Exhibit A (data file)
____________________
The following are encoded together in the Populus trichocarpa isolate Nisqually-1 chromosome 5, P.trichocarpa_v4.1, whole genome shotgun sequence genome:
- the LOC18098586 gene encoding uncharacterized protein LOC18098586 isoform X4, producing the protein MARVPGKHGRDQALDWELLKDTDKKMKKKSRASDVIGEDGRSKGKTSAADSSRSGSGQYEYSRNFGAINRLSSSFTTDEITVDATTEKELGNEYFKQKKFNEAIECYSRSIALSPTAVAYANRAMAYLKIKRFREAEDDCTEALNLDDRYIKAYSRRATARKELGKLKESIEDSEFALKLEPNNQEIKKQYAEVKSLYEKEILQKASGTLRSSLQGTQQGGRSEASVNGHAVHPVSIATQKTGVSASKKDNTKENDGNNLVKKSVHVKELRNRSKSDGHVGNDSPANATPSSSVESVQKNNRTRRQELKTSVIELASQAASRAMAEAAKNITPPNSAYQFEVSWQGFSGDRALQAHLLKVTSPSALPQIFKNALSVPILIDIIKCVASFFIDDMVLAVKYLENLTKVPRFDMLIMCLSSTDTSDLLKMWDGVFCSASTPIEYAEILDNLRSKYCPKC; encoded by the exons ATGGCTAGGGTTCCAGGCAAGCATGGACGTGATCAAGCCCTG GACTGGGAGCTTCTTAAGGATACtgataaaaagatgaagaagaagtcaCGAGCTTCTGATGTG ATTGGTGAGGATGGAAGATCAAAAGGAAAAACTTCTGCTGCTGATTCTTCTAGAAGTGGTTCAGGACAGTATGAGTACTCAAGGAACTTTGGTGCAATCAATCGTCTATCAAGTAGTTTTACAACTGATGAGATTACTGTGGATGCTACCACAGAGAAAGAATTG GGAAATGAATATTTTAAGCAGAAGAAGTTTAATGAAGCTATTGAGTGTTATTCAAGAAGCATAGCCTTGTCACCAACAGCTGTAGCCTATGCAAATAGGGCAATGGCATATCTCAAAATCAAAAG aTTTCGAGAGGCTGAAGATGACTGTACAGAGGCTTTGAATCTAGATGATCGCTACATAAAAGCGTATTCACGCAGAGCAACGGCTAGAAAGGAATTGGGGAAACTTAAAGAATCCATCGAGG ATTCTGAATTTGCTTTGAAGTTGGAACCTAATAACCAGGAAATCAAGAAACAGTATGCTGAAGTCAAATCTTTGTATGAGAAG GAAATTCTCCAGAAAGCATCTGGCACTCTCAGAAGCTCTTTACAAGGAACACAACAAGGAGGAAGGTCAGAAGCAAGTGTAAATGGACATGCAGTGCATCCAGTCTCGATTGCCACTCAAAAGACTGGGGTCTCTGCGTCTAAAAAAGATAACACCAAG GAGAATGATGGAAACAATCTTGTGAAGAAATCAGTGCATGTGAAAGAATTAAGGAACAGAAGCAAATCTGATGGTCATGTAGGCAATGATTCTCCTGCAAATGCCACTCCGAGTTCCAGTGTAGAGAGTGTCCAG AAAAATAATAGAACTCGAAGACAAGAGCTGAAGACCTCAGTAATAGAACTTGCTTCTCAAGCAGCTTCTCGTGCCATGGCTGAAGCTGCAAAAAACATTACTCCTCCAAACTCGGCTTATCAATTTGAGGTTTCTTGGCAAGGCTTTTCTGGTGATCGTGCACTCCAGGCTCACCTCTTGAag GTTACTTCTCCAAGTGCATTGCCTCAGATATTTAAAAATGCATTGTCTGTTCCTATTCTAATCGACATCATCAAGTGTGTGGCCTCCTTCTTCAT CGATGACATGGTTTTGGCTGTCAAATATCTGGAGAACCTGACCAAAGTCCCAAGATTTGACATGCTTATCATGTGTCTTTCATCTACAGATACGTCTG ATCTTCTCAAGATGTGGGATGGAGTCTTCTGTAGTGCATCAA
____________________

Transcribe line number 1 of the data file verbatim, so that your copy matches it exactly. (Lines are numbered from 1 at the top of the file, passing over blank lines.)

The following are encoded together in the Populus trichocarpa isolate Nisqually-1 chromosome 5, P.trichocarpa_v4.1, whole genome shotgun sequence genome: